Tag Archives: art

Nature and Art Discovery Program for Young Children and their Families on Tuesday and Sunday

We are excited to announce the return of our Nature and Art Discovery program offered to young children and their parents.  We will have a week day program that if offered on Tuesday from 10-11am and a weekend program that is offered on Sunday from 10-11am. 

Our Nature and Art Discovery program is the place to be if you love having fun, exploring and discovering nature, listening to engaging stories, and creating art.

We offer two separate programs, one that runs on Tuesday and one that runs on Sunday.
The Nature and Art Discovery program is a drop-in program for ages 2.5 to 5.5 with an adult (siblings welcome) from 10-11am. Each week is a different nature theme and will include a story, playing and hiking in nature (weather dependent), and creating art. When the weather is nice we will spend time outside and there will be plenty of time for free play in our nature play area at the end of the program. We also have picnic tables, benches, and other great spots to have a snack, play, and chat. This will be a weekly program.
The Sunday program begins on and Sunday September 10 and ends of Sunday December 10.
The Tuesday program begins on Tuesday September 12  and ends on Tuesday December 12. No program on Tuesday September 26.

Subscription for the entire series (13 programs) is $60 for members ($75 for non-members), a savings of $64 ($124 is the cost of all 13 weeks at $8 per week).

The following is a list of the different art mediums we will use for the first six weeks of the program:

–      September 12: Pottery

–      September 19: Painting

–      October 3: Making puppets

–      October 10: Pottery

–      October 17: Painting

–      October 24: Making hats and masks

 

Highlights from Week 5 of the Wild at Art Camp: Butterfly Safari, Caterpillar Lab, and Nature CSI

It has been such a wonderful summer so far and I am so grateful for all the families that have sent their children to the Wild at Art camp this summer. We have been having a wonderful week at the end of July. On Monday, we talked about going on journey this week looking for spectacular “things.” Here are a few highlights from the week with all our spectacular findings.

Highlight #1: A visit from the amazing Caterpillar Lab!

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Highlight #2: Making spectacular wildlife discoveries with friends

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Highlight #3: Exploring in the brook for aquatic critters

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Highlight #4: Creating art and making friends

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Highlight #5: Exploring in the meadow

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Animal Acrobatics and Shapeshifting Flyers: Top Moments from Week 1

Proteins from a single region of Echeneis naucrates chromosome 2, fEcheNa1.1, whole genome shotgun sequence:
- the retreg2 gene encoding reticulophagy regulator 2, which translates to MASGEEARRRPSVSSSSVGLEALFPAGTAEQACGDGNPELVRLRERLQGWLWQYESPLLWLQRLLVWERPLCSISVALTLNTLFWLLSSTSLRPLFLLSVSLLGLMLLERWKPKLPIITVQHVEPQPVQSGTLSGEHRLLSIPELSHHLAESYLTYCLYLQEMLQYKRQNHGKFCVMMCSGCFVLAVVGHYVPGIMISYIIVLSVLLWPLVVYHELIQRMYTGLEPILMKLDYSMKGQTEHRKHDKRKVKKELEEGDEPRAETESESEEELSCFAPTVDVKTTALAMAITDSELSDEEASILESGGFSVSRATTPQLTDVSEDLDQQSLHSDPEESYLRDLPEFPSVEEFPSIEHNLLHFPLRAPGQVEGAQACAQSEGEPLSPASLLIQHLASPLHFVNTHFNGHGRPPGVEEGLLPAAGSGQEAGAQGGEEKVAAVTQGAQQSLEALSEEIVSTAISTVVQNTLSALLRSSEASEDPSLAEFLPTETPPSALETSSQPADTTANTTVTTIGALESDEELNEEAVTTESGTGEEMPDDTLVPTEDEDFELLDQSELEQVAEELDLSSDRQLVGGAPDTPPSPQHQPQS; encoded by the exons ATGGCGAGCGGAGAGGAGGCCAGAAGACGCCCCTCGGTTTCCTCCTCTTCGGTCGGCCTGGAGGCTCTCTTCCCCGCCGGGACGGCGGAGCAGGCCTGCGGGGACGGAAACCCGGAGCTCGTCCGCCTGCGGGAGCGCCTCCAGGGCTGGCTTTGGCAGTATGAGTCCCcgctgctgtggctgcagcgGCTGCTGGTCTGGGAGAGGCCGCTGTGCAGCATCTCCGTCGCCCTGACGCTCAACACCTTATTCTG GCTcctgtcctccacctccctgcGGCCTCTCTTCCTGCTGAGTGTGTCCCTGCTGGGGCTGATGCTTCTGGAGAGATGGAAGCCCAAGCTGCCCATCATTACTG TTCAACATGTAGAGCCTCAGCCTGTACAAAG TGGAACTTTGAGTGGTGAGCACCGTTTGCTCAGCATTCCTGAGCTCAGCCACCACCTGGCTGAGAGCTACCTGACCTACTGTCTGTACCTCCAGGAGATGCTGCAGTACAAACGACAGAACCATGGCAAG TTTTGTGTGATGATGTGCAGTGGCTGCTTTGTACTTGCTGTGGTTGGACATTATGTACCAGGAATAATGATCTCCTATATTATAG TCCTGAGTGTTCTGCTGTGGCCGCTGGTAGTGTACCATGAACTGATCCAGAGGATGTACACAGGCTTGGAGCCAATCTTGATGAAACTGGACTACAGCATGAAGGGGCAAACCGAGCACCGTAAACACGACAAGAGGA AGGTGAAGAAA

Our first week of summer camp has been off to a fantastic start, with lots of art, nature, science, and fun built in. Check back in during the week as this post will be updated each day or two.

Here are some of the top moments from camp this week!

Moment #1

Going on a dragonfly hunt!

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All the campers from the Animal Acrobatics and Art groups were thrilled to learn about and hunt for dragonflies in our meadow. One highlight for everybody was getting to hold onto a dragonfly and feel it’s Velcro like feet (tarsi).

Top Moment #2
Learning about and building nests

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Top Moment #3
Pin the stinger on the bee

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Top Moment #4
Exploring movement with charcoal

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Top Moment #5
Having fun with our amazing staff

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Top Moment #6
Printmaking with linoleum tiles

On Thursday, we were very excited to learn how to sketch out a print onto linoleum tile and learn how to safely use linocutting tools. The prints came out exquisite and everybody loved what they made. The detail and care taken into each art project was remarkable and inspiring.

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Home and Away

We are thrilled to have a guest post by the amazingly talented artist Sherrie York. She will be visiting the Museum of American Bird Art at Mass Audubon between July 28 to July 30 to display her art, lead several programs, and give an illustrated talk about her printmaking. She will be doing a workshop with our summer camp on July 28th, giving an illustrated talk and reception for her artwork on July 29th, and giving an all day printmaking workshop on July 30th.

Home and Away by Sherrie York

Travel and art-making have often gone hand-in-hand. (Or perhaps that’s brush-in-hand.) John Singer Sargent’s watercolors of Morocco revealed an intriguing faraway culture. John James Audubon’s journeys recorded North America’s flora and fauna and Albert Bierstadt’s romantic western landscapes helped inspire the first national parks.